There are a large number of posts and articles circulating at this time of year, with gift guides for this, that, and the other person in your life. This is not one of those posts. Today we look at a different kind of giving: giving to those who actually need it.
Some traditions say the 12 Days of Christmas are those from the 25th of December to the 5th of January; others say the 26th of December to the 6th of January – aka Epiphany or Twelfth Night. You can choose either, or you can pretend to be a baker and have your “12” Days run from the 25th to the 6th.
Since this coming Sunday marks the beginning of Advent, the fast that leads up to the feast of Christmas, this post could be construed as a little premature. But it never hurts to have time to mull over things. These days the “fast” of Advent seems to be more about the speed of the frenziedly busy days whizzing by, rather than abstaining from something.
(You’ve probably heard of the tradition of giving something up for Lent; perhaps we could consider choosing the least life-giving/most soul-destroying part of the December hustle and bustle and announce to the world that we have given it up for Advent.)
But back to the 12 Days of Christmas Giving. The idea is that for each day, one chooses a charity to make a donation to. You might have favourite charities all lined up, or you might want to choose a number of charities working in an area you are passionate about. Or – and this is my personal favourite – you could actually choose Christmas-themed charities.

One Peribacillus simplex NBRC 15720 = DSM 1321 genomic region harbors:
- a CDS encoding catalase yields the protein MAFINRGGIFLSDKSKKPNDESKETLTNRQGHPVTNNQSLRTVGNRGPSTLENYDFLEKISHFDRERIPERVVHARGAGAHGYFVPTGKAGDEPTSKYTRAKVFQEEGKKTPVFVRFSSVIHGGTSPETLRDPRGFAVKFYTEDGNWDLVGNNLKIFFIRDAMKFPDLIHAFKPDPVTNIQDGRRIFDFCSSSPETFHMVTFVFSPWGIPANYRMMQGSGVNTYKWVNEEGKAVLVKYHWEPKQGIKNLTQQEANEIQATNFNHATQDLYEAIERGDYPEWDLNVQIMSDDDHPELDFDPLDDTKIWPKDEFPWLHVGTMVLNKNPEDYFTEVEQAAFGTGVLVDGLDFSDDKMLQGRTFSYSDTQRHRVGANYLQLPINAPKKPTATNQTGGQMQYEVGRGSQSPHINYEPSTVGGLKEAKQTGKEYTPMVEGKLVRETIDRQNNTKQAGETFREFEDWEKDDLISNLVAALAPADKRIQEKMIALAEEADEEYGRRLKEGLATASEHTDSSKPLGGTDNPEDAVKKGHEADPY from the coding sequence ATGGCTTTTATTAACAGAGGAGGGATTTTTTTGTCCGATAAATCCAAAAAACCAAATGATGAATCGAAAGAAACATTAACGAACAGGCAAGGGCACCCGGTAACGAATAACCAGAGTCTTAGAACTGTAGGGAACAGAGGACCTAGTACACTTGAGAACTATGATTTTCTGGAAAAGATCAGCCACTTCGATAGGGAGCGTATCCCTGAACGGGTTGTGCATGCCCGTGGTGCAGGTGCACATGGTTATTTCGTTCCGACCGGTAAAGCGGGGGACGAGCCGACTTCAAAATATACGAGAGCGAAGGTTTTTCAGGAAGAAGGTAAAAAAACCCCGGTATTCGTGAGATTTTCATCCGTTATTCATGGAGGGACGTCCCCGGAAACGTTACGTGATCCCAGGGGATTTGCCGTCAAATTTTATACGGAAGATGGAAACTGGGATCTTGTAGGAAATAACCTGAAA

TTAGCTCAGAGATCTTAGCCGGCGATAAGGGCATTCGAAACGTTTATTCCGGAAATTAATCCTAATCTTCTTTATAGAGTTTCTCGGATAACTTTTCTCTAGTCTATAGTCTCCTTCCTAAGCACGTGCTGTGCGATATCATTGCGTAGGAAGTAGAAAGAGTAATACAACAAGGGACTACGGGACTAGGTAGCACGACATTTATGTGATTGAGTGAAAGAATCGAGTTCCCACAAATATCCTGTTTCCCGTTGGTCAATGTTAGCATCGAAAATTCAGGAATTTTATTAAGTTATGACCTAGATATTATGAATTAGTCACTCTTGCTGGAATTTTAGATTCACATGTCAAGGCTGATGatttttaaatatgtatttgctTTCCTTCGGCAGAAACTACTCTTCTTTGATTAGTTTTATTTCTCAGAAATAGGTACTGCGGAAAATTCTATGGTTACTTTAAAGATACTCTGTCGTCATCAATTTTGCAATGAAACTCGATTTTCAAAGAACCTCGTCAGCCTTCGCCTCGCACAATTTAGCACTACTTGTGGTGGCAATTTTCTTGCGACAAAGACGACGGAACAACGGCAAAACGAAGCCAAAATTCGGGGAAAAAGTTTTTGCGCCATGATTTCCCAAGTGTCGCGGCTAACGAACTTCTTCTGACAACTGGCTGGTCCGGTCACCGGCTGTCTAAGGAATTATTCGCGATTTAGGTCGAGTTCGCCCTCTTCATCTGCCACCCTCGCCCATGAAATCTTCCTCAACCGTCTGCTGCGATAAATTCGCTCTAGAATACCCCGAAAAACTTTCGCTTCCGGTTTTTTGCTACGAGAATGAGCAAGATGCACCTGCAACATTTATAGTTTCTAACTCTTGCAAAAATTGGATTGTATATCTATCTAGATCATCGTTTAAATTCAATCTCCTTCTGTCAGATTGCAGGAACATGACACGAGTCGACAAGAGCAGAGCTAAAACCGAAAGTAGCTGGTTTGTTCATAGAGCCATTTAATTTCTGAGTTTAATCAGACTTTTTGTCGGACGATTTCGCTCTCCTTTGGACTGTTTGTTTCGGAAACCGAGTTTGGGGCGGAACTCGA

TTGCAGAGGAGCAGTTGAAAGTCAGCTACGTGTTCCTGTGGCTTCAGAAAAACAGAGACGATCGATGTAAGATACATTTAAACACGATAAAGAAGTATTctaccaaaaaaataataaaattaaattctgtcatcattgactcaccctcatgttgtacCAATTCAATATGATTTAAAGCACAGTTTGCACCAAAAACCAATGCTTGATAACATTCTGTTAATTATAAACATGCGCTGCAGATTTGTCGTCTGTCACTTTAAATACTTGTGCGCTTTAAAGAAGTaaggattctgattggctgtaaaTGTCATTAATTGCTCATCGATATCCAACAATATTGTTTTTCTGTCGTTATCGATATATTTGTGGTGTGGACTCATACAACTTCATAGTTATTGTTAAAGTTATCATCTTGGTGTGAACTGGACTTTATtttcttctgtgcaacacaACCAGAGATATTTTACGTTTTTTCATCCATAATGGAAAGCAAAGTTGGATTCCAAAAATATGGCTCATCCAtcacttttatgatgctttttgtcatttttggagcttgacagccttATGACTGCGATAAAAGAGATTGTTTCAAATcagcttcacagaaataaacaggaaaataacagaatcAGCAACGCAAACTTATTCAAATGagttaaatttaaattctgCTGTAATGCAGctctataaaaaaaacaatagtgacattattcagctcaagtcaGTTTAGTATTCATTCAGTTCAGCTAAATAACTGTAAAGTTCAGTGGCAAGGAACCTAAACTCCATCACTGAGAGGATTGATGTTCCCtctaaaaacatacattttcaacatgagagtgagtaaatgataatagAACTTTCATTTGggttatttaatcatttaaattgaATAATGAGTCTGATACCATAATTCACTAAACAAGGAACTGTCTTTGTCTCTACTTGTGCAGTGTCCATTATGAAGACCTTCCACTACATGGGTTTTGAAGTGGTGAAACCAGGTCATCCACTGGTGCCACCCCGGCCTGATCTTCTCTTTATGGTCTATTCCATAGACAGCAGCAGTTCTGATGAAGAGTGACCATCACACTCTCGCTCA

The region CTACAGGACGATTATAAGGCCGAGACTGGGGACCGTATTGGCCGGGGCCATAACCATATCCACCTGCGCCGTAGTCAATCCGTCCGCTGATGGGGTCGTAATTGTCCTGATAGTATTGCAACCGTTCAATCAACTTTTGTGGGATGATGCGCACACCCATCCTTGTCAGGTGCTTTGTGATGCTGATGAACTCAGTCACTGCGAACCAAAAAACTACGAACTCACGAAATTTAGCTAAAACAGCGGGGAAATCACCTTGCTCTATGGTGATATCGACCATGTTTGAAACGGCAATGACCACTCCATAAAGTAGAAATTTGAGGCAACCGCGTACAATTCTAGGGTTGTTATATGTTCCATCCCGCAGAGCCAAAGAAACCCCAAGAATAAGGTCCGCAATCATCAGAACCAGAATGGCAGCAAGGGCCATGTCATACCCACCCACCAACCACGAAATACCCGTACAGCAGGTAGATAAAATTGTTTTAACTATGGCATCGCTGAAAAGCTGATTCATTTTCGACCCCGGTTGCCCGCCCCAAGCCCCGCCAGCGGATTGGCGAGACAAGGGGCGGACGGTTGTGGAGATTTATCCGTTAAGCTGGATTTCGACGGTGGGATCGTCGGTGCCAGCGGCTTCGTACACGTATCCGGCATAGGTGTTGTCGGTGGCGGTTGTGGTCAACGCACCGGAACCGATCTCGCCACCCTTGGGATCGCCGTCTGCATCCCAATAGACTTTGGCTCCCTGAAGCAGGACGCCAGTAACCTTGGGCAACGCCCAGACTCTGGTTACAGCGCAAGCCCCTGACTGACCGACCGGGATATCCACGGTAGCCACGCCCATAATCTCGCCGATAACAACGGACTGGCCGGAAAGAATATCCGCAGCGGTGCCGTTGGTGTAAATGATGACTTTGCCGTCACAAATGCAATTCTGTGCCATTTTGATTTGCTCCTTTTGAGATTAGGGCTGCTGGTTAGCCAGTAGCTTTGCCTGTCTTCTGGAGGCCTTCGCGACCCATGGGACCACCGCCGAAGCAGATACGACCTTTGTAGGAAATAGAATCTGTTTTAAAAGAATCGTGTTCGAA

Humility tends to be eyed askance these days, given a certain degree of lip service but little enthusiasm. It seems like the kind of virtue other people might want us to have, for their benefit rather than ours.
But there are a great many misunderstandings about humility.
Humility is not humiliation. Humility is something you choose for yourself; humiliation is something others force on you.
Humility is not hypocrisy. The reason why it has that reputation is due to the aforementioned lip service. Humble people don’t need to tell you they are.
Humility isn’t grovelling upsuckery, a pretence carried out to manipulate others into doing what you want. (Looking at you, Uriah Heep.)
Humility isn’t even running yourself down. That is more accurately known as false humility. False because it isn’t what you really think, and false because it isn’t really humility, either.
The French adjective biscornu means wonky, skewed, irregular, or – if taken literally – twice-horned. The English adjective biscornu doesn’t exist, because English is totally unreliable in its use of the vocabulary it has filched from other languages. Like an overconfident teenager with an unfamiliar appliance, we are certain we can get it to work somehow, without bothering to listen to the instructions from those who’ve been using it longer.
English uses biscornu as a noun, meaning a small pincushion made from two squares of material – or, according to Wikipedia, “the boundary of a unique convex polyhedron….a flattened square antiprism”. (And if you understand that, I’m very happy for you.)
They’re usually made from Aida cloth or embroidery linen, with a counted-thread design, but it turns out you can make them from two squares of ordinary cloth. This is a very useful time to employ what quilters call English Paper Piecing.